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My mom is 94. She uses a walker. She is in good physical health, but short term memory is lacking. We transitioned her from her apt with live-in aide to an AL 4 months ago because we thought it would be better for her and easier for myself/my sister to manage. It has been worse. AL does not perform contracted services satisfactorily (despite repeated meetings with mgmt), but bigger issue is that my Mom has fallen 3 or 4 times since moving in. She did not seem to fall with the aide (unless aide did not tell us). Every time she falls they take her to the ER. My sister lives near her, I do not. This is putting a real strain on her. I think we need to make a change, but not sure what to do. SNF? Move to a different facility? What questions to ask?

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Countrymouse -- Thanks for your reply (and everyone else). To answer your question, although my Mom's one-on-one care was pretty good, she was not getting out much, so she we just basically sitting around the apartment all day long. We thought she would have a better quality of life if she could she could enjoy the activities at an AL. Also, we had indications that the aide we had was going to leave. We thought that an affordable replacement would be hard to find. Every time she goes to the ER she has a CT done. So far they have all come back negative.
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Mm - when you say you thought the move from her own apartment with one-to-one care would be better for her, what was it about how she was living that needed to be improved? In what way did you think it would be better for her?

I'm wondering if she had begun to deteriorate, perhaps subtly, while she was still living at home and that was why you thought she needed more structured care? But in that case, her more frequent falling now could be explained by physical decline.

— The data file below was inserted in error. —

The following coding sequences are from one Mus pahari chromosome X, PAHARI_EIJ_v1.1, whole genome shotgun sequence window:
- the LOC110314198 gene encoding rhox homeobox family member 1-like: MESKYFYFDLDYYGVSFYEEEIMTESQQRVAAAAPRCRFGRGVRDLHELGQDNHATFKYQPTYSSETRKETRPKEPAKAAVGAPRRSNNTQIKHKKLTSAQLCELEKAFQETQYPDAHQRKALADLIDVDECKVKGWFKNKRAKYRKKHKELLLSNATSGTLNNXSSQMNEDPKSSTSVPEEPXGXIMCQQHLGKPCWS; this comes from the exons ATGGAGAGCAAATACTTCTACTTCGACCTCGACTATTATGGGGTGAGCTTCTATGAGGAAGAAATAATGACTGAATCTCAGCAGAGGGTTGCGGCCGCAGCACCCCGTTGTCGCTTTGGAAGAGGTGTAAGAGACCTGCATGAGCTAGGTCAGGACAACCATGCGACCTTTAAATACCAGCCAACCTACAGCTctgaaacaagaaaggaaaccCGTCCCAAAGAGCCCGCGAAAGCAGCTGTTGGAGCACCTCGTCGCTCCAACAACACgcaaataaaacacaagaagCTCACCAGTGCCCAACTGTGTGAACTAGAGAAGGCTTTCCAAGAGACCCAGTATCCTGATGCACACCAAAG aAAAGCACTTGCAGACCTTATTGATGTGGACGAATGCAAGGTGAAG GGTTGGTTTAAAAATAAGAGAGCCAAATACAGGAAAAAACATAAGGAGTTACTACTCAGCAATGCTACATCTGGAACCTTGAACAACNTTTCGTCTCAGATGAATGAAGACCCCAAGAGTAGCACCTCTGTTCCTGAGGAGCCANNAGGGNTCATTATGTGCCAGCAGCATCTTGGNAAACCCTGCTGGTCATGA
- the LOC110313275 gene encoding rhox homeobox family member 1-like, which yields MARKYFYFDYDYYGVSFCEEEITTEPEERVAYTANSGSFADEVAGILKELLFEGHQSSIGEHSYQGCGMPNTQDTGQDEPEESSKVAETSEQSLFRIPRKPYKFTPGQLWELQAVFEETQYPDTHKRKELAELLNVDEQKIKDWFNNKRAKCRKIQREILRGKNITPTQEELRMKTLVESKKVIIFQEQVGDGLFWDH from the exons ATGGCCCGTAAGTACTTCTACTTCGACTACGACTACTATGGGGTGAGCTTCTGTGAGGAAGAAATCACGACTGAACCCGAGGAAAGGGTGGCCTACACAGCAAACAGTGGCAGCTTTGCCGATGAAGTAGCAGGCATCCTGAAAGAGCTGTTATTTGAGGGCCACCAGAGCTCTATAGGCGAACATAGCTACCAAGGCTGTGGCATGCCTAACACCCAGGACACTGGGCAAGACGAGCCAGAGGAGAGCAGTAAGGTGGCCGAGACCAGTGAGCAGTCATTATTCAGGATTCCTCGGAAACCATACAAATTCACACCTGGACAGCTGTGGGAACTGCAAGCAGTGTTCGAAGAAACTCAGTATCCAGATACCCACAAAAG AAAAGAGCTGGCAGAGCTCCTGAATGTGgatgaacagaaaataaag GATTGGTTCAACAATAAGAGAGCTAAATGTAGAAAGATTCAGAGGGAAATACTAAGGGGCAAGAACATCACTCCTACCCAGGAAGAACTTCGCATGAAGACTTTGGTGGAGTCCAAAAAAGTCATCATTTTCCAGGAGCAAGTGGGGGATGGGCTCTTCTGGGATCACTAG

The whole falls issue is *monumentally* stressful and frustrating and you and your sister have my whole-hearted sympathy. If I were either of you, I think I would ask for a detailed medical assessment of your mother's current condition and prognosis. Did any of the ER visits result in a CT scan of her head, for example?
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The nurse had it written at the AL, that Mom was to have a walker at all times. I went to visit and many times she was without it. I talked to the Nurse about all the times Mom was in ER. I asked that they wait awhile before they sent her. Mom suffered from arthritis in her back. Of course she was going to hurt after a fall, don't we all. The only time they wouldn't wait was if she hit her head. Once in the NH they weren't as quick to send her out.
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Moving is very hard on the elderly, disorienting. I have a hunch she had lived in her home for many years and accustomed to the layout. She is now in a new place. She had one on one care, the very best she could have. She will not receive the same level of care in a facility as there are others that also need care.
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xwords, elderly who tend to fall will fall no matter where they are living. That is the norm. You can have a room filled with nurses and aides, and an elder will find a way to tumble in a split second. Thus it doesn't matter how many different places to move Mom.

Both my parents were falling on a regular basis at their home. Many falls I never knew about until I found my Dad's diaries. Oh dear.

My Mom moved into long-term-care due to a serious fall, and she continued to fall even there. She forgot she couldn't walk, but was determined to do so. Nurses eventually founds ways to limit the falls.

My Dad had around the clock caregivers at his house, which limited almost all the falls during that time frame, but at $30k per month, it was eating its way through Dad's wallet. Dad then decided to move to Independent Living, but as Dad aged his falls were happening more. Plus he would forget to use his walker. Then a move to Assisted Living/Memory Care, falls were less as he spent most of his day in his recliner watching TV, which he was content to do.
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